So many people talking about it bring up the point of how we shouldn't "sexualize" breastfeeding and seeing a woman's breasts while doing so. Actually, all of these people are missing the point. It's not sexual, it's just purely immodest and disrespectful.

If you see a girl in a shirt cut too low, you call her a slut. If you see a celebrity post a nude photo, you call them immodest and a terrible role model. What makes you think that pulling out a breast in the middle of public is different, regardless of what you're doing with it?

If I'm eating in a restaurant, I would be disgusted if the person at the table next to me had their bare feet out while they were eating. It's just not appropriate. Neither is pulling out your breast for the entire general public to see.

Nobody asked you to put a blanket over your kid's head to feed them. Nobody asked you to go feed them in a dirty bathroom. But you don't need to basically be topless to feed your kid. Growing up, I watched my mom feed my younger siblings in public. She never shied away from it, but the way she did it was always tasteful and never drew attention. She would cover herself up while doing it. She would make sure that nothing inappropriate could be seen. She was lowkey about it.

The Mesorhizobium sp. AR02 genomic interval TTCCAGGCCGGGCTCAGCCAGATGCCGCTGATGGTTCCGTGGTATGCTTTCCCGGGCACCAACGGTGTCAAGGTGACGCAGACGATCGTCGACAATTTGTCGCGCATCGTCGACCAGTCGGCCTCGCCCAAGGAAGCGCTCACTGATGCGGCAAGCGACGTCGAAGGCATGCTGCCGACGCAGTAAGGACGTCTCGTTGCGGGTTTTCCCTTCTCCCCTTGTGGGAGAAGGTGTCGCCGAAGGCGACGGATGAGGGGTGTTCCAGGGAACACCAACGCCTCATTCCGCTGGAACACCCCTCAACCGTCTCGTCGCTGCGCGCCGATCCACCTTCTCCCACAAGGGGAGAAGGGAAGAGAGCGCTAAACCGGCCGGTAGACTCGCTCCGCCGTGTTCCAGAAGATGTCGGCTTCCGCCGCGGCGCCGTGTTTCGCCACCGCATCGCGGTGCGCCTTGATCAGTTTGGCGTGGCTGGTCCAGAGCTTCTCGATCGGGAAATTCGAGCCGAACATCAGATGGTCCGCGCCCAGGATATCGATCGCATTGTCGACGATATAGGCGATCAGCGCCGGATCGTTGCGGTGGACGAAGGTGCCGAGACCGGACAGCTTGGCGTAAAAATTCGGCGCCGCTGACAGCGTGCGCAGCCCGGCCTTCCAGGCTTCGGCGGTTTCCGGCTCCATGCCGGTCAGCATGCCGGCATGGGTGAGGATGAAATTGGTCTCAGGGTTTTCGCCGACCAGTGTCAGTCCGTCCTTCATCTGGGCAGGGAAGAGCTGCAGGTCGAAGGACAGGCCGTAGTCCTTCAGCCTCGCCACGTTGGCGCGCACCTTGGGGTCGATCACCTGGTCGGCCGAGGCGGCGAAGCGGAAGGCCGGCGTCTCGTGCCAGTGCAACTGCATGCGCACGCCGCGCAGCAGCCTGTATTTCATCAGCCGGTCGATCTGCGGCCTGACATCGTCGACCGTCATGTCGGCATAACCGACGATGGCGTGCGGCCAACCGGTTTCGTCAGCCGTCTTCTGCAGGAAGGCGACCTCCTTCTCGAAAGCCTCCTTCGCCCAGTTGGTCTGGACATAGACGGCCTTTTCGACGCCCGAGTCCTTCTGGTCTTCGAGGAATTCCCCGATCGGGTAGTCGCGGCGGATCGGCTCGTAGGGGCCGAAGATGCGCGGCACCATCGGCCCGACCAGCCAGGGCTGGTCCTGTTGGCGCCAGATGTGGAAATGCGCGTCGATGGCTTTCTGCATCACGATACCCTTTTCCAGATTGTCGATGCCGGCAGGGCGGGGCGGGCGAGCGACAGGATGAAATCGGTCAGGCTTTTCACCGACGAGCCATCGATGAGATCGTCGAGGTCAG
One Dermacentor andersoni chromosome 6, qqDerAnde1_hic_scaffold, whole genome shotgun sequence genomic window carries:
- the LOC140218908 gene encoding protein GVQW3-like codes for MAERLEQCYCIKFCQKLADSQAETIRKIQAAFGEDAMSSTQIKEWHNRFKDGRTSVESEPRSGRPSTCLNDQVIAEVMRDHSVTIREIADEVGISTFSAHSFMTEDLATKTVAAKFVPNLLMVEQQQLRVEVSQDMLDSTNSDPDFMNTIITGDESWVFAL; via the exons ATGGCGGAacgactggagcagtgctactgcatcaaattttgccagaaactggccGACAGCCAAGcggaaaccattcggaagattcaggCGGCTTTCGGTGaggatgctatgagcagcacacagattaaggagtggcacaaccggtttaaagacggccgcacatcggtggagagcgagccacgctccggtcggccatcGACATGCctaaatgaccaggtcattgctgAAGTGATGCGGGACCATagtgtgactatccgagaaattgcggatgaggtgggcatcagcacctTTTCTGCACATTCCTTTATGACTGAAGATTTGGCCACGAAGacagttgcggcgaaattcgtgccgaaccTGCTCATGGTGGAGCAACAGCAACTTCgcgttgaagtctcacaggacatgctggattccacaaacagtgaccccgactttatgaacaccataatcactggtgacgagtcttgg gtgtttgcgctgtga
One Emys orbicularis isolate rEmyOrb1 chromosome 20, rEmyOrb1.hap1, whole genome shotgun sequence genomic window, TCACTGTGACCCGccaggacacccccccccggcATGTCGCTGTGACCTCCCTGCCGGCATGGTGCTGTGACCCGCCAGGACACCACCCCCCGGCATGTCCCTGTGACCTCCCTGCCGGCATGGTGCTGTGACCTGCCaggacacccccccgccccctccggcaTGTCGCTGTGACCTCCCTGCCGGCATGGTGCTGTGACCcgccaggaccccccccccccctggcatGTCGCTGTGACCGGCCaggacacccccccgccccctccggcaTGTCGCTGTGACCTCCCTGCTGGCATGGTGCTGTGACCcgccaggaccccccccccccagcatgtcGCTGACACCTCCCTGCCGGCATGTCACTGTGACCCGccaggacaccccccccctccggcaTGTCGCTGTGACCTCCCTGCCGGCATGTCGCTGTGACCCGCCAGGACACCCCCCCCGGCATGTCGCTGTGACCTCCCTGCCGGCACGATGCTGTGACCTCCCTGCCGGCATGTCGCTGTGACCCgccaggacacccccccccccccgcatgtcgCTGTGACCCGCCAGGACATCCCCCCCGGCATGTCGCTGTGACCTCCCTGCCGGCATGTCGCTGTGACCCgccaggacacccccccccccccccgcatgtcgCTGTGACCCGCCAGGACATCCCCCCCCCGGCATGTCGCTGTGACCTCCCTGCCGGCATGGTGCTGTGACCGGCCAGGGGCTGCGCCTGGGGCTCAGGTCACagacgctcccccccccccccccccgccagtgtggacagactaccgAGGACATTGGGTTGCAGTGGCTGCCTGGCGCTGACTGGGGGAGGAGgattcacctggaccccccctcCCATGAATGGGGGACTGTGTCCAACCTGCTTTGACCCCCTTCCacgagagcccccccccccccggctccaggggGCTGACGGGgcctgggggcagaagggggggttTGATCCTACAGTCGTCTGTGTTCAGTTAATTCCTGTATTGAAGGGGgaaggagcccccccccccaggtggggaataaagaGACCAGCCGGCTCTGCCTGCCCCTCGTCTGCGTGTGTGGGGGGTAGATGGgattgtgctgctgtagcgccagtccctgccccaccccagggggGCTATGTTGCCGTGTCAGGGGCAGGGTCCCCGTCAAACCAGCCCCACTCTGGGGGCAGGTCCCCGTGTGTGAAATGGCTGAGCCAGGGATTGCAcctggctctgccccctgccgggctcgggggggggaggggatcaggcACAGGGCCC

Mindblowing, right? Wait, you can actually breastfeed in public and not have to show everyone what you're doing? What a revolutionary idea!

There is nothing wrong with feeding your baby. It's something you need to do, it's a part of life. But there is definitely something wrong with thinking it's fine to expose yourself to the entire world while doing it. Nobody wants to see it. Nobody cares if you're feeding your kid. Nobody cares if you're trying to make some sort of weird "feminist" statement by showing them your boobs.